The use of larger aspect-ratios is a well known means to reduce the induced drag, that is the drag created by the spanwise distribution of circulation, ultimately due to the development of two strong tip vortices.
From three-dimensional small disturbance theory it is found that the optimum distribution of circulation is the one that creates a constant downwash velocity if the slipstream (wake). With this distribution of downwash velocity, the spanwise lift distribution is elliptic, and the induced drag is at a minimum. If the wing planform is also elliptic, there is a closed expression relating the lift to the induced drag.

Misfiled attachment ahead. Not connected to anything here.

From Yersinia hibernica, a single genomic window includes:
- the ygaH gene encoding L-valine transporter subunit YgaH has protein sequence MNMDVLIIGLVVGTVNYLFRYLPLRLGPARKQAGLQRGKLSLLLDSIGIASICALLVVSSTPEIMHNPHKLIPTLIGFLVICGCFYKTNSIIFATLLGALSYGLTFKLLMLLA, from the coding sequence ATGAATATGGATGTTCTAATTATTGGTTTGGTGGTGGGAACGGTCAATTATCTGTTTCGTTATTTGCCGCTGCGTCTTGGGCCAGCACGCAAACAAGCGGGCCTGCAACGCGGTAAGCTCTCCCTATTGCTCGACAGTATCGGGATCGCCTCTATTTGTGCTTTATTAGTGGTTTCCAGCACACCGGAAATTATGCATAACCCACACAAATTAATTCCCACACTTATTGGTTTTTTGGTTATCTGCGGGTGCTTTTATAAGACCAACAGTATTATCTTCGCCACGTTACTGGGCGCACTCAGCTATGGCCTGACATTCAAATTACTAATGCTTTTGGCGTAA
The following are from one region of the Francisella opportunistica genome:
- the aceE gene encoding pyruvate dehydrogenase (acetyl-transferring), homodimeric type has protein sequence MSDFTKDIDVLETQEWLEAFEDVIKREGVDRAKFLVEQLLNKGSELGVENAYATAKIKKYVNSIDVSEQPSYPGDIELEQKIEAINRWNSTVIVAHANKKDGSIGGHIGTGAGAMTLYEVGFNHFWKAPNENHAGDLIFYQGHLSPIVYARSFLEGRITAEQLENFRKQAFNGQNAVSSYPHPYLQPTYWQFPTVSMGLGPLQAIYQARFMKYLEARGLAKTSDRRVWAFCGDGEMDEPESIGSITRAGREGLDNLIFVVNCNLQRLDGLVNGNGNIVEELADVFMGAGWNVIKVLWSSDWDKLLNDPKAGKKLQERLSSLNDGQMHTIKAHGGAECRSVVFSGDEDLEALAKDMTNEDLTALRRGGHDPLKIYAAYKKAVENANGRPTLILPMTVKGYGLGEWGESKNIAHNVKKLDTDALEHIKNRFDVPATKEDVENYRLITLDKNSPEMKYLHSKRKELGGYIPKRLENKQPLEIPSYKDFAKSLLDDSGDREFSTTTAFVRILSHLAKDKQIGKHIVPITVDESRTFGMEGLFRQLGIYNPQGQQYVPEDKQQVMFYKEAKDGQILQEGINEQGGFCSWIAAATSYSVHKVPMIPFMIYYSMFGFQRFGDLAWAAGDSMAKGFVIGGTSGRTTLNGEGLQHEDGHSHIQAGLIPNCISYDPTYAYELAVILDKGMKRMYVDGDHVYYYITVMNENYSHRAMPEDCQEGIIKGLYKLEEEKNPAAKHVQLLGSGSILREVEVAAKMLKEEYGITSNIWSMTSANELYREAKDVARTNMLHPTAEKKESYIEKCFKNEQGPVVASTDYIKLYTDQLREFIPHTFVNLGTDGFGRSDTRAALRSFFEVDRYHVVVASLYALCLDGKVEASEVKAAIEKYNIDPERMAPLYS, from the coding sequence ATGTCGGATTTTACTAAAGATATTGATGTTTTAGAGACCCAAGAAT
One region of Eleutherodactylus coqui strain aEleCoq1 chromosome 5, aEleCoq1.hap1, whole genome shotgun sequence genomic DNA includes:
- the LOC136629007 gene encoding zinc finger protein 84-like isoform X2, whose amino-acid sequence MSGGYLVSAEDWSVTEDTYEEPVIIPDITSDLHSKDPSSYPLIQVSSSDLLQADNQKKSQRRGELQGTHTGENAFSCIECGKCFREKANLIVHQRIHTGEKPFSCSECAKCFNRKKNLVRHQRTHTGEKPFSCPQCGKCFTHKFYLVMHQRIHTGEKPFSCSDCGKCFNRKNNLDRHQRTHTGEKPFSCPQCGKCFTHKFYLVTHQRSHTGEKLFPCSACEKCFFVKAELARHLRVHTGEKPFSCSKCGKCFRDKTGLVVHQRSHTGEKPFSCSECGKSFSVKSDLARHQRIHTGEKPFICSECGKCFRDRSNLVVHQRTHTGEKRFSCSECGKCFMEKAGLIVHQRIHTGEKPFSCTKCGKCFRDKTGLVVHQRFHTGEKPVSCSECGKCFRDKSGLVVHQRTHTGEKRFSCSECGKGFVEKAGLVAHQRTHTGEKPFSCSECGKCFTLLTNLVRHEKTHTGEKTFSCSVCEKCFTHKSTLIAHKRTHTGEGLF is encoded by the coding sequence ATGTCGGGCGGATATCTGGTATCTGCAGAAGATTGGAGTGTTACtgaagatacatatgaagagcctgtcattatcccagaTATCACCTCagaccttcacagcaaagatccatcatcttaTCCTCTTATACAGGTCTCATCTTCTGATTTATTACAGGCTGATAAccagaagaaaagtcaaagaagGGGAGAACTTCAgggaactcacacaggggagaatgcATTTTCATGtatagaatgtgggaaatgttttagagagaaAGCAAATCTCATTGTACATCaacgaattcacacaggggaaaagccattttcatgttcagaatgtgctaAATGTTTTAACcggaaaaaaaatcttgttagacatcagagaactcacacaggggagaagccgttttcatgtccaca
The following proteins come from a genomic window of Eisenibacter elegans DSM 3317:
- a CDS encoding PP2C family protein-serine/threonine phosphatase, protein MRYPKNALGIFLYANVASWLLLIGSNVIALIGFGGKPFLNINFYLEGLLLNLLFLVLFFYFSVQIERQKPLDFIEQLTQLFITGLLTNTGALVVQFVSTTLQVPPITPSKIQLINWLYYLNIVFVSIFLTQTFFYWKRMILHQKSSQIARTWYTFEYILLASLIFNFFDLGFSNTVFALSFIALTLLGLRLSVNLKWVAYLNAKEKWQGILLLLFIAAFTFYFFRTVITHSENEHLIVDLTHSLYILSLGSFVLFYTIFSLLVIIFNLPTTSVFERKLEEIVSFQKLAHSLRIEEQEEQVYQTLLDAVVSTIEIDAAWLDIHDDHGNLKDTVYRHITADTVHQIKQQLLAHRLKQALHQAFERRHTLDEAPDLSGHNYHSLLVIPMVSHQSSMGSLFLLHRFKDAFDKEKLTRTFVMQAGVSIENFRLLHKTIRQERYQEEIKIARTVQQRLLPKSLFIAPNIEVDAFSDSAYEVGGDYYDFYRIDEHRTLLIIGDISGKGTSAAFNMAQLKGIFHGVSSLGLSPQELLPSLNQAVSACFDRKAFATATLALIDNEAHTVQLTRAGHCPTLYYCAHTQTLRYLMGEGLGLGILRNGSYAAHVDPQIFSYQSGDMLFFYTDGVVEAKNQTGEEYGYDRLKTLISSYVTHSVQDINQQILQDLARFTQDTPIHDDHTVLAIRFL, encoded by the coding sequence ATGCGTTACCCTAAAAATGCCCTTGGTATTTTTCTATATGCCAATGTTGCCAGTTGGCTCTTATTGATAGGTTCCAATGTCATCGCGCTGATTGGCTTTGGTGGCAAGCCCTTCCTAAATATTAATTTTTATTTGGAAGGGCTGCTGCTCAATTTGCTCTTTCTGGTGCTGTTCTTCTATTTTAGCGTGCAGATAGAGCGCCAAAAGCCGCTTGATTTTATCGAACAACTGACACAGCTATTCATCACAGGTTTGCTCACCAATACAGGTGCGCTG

Fig. 1 shows the behavior of the induced drag coefficient as a function of the wing aspect-ratio at two lift levels, from the small disturbance theory (Since this theory was developed for large aspect-ratio wings, values of CDi for aspect-ratios less than 5 are rather off.)
Figure 1: Induced drag vs. AR at different lift levels.
The actual aspect-ratio is a compromise between conflicting requirements. For example, for a transport aircraft the optimal aspect-ratio would be around 8 for minimum cost acquisition, and twice as much for minimum fuel consumption.
A fighter aircraft has a low aspect-ratio for manouvrability. Sail planes, human
powered planes, high altitude airplanes have a very large wing span, but have poor
manouvrability characteristics. The table below provides some typical values.
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